On Mon, 3 Mar 2008 23:43:18 -0800, Sai Emrys wrote:

> On Mon, Mar 3, 2008 at 3:32 AM, John Vertical <[log in to unmask]> 
> wrote: 
> >  >Certainly some conlangers want that and don't want any interaction
> >  >from others, or perhaps only a "ooh pretty" and nothing more
> >  >substantial - and where this is the case, it should by all means be
> >  >respected. But my suspicion is that more people want feedback than
> >  >don't.
> >
> >  Isn't *this list* for feedback?
> Absolutely.
> But it's not the *exclusive* place for that. Why not have these
> discussions *also* happen in a place where the reference material is
> right there on the next page, and all discussion is about the language
> at hand?

FrathWiki has discussion pages for exactly this purpose - however,
they are hardly used.

> >  >... which, btw, is why the "Purpose" page as I proposed it is crucial.
> >
> >  A suspicion of mine is that very very few conlangers have anything
> >  resembling a "purpose" to go with, beyond the basic artlang vs auxlang vs
> >  engelang division (and in some cases, like me, not even that.) It becomes
> >  clarified over time as the language itself progresses, it isn't something
> >  you begin with & keep around as a reference.
> Oh, certainly. I'm sorry if that wasn't clear.
> "Purpose" will most likely be, for artlangs, a fairly aesthetic
> statement. E.g. that they want it to have ___ feel, appropriate for
> ___ culture, etc.
> What I'd point to as an excellent example of this in my recent memory
> is Donald Boozer's talk about Drushek at LCC2. It had a very clear
> purpose, even if he didn't state it in quite such an overt way.
> *With* an understanding of the author's creative intent like that, you
> can have a conversation about how they might go about fulfilling it.
> Without it, you can't because it'd be too presumptuous.

Yes.  A presentation of a conlang ought to begin with a few sentences
outlining the "purpose" of the language.  For example, my FrathWiki
page on Old Albic begins thus:

] Old Albic (native name Elbirin 'Elvish') is the oldest Albic language
] attested in writing. The oldest surviving text fragments date back to
] the 7th century BCE. Old Albic was the language of the British Elves
] prior to the Tartessian War and the Celtic takeover in Britain.

Wherein the words "Albic", "British Elves" and "Tartessian War" link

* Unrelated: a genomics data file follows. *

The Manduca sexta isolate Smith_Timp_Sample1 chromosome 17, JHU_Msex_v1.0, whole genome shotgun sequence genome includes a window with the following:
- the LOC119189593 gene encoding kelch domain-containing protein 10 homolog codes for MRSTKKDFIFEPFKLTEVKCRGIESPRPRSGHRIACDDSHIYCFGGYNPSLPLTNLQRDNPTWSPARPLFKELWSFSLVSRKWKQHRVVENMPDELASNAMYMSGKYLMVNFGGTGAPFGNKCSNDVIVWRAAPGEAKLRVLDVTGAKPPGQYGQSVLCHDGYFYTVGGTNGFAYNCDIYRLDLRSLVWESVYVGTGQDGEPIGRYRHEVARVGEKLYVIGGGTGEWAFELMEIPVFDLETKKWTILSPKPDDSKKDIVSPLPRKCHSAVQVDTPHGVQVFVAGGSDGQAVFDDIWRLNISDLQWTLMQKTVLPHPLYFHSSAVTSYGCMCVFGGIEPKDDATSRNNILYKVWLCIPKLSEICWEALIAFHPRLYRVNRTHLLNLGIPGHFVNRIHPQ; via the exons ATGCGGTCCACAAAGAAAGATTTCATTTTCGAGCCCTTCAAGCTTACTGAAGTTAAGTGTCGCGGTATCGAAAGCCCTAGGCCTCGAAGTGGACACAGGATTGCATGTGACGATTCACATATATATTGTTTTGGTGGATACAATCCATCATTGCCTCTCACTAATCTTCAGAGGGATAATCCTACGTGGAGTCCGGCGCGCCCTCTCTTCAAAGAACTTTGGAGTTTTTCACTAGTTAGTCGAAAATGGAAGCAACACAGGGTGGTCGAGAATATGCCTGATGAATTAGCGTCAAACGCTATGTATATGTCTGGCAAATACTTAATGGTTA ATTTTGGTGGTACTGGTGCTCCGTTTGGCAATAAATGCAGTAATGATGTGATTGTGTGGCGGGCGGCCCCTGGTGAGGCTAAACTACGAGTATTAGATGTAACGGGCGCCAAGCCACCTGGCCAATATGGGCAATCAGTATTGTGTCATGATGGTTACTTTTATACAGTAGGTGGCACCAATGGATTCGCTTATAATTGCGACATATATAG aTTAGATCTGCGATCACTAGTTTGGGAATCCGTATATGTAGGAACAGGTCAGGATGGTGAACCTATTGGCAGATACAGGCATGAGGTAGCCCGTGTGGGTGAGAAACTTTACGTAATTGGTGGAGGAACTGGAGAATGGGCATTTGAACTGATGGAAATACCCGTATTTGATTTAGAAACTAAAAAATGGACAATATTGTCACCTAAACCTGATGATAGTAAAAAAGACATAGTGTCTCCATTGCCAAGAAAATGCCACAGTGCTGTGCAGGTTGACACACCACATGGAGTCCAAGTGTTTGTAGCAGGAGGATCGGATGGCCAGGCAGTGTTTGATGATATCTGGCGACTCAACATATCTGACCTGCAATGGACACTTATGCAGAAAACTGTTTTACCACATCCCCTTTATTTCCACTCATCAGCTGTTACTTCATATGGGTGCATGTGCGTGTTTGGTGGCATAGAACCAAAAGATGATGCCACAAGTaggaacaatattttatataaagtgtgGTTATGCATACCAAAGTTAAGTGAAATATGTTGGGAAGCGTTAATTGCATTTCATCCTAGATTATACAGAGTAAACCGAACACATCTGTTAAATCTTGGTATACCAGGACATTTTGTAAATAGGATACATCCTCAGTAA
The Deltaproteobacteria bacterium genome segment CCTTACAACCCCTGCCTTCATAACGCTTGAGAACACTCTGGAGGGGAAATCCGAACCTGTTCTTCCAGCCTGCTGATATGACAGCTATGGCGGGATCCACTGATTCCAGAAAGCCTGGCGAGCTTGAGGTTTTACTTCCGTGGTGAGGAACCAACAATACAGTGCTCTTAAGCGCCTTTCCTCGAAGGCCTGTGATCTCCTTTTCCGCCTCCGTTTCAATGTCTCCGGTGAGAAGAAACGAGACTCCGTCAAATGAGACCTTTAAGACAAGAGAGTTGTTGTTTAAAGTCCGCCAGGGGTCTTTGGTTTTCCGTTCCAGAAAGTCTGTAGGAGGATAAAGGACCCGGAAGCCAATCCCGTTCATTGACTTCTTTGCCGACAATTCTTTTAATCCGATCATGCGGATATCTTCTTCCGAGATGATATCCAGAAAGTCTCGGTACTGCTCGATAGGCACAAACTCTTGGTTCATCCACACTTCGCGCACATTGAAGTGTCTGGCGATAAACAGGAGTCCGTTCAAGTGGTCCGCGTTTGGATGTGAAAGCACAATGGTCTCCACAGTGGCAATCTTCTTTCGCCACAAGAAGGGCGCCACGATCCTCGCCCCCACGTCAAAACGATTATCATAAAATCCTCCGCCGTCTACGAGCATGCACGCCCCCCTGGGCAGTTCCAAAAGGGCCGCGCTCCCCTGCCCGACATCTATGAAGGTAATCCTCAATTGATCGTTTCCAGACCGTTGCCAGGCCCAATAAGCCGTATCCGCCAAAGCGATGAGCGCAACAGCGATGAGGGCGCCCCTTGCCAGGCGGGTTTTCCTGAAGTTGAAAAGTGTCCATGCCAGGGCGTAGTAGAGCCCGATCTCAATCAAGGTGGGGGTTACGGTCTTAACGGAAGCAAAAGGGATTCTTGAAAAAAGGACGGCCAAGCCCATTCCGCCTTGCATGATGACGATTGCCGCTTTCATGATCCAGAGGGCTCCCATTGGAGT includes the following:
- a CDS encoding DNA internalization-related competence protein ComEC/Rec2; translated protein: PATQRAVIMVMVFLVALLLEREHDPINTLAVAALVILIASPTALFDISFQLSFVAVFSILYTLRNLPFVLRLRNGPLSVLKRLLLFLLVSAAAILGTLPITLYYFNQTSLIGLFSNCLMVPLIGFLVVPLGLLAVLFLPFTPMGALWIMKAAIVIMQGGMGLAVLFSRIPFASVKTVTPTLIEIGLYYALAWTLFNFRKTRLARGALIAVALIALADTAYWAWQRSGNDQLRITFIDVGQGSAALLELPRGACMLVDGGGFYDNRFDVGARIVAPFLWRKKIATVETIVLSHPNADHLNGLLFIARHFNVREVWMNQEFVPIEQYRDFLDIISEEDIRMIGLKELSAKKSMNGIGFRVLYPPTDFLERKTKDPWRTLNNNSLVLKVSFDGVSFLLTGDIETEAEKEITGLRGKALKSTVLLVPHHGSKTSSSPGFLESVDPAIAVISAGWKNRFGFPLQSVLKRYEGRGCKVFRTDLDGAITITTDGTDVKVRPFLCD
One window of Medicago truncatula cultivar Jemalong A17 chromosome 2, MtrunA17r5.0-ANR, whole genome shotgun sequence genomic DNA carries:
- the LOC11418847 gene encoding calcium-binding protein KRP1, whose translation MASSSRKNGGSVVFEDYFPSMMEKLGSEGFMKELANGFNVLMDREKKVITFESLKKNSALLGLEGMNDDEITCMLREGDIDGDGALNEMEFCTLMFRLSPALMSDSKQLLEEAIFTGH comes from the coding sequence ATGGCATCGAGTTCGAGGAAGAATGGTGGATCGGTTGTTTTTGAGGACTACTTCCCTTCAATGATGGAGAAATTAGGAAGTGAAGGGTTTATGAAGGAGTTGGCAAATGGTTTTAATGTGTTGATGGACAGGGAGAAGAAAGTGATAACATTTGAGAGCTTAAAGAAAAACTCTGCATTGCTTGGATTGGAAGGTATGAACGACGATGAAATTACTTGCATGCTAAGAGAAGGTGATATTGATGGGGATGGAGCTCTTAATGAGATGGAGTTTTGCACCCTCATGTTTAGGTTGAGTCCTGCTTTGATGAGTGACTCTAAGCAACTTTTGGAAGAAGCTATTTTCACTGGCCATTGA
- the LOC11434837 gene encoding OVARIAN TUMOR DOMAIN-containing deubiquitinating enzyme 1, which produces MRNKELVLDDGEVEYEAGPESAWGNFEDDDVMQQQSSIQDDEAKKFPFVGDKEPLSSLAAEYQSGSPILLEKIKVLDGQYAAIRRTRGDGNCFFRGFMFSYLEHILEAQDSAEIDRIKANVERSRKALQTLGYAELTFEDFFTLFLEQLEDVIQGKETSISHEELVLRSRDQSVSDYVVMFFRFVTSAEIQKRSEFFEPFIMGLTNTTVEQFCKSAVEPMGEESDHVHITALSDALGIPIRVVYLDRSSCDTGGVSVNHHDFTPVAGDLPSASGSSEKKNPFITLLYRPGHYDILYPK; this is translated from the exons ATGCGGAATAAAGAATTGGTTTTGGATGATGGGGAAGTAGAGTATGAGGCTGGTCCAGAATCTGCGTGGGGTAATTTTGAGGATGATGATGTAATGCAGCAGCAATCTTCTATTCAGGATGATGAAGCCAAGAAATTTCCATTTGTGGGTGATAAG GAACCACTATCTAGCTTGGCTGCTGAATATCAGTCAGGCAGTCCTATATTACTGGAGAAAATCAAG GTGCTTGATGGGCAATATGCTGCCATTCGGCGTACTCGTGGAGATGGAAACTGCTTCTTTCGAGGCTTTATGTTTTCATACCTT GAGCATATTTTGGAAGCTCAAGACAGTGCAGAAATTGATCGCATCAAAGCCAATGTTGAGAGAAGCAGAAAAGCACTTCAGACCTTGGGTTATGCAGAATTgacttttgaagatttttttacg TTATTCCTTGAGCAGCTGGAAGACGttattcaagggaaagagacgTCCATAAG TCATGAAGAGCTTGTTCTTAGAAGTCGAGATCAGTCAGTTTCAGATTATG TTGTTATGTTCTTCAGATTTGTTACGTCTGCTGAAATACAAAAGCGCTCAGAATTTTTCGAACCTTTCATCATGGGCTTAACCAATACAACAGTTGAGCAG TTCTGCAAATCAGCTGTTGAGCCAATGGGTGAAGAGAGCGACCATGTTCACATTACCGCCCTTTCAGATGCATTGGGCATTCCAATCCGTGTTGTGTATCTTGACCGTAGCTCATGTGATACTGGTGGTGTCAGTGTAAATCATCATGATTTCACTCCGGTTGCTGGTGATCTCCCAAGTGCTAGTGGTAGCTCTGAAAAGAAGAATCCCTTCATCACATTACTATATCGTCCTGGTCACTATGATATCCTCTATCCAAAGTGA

to pages which tell the reader what they mean.  So the reader gets
the information that Old Albic is an artlang representing the native
language of a fictional human ethnic group with a culture inspired
by the Elves from _The Lord of the Rings_, etc.

With such information, the reader can value whether the language
lives up to what it is intended to be.

Without such information, the reader has no gauge to judge the conlang
against, and will think, "Oh, and what's the point of it all?"

> In any case, I see this as a semi? separate issue from the question of
> merging itself, since it's a question of how (or whether) to encourage
> editing of articles about a language by people other than the author.

Yes; this question is to be considered no matter whether Langmaker
and FrathWiki are to be merged or not.

> Whereas merging as such is a question of how to combine content
> without loss, ensure it's all accessible, etc.
> First, people could help each others' presentation. Not everyone has
> e.g. John Quijada's skill in that regard, yet they may well have just
> as much skill in conlanging per se. Why should their creations not get
> the same treatment, where possible, so that they have the attention
> they deserve?

True.  What we need is a stronger culture of discussion and assistance
among users of the various conlang-related wikis.  The way it is,
little use is made of the opportunities the wiki technology offers.

> Second, people could help categorize and standardize each others'
> content simply to make it, again, more accessible. Suppose you want to
> look up a (say) naturalistic artlang that has clicks and translation
> of the Babel text. Doing so now is difficult; you have to rely on
> someone knowing someone who's done it. If it were categorized well, it
> wouldn't be.


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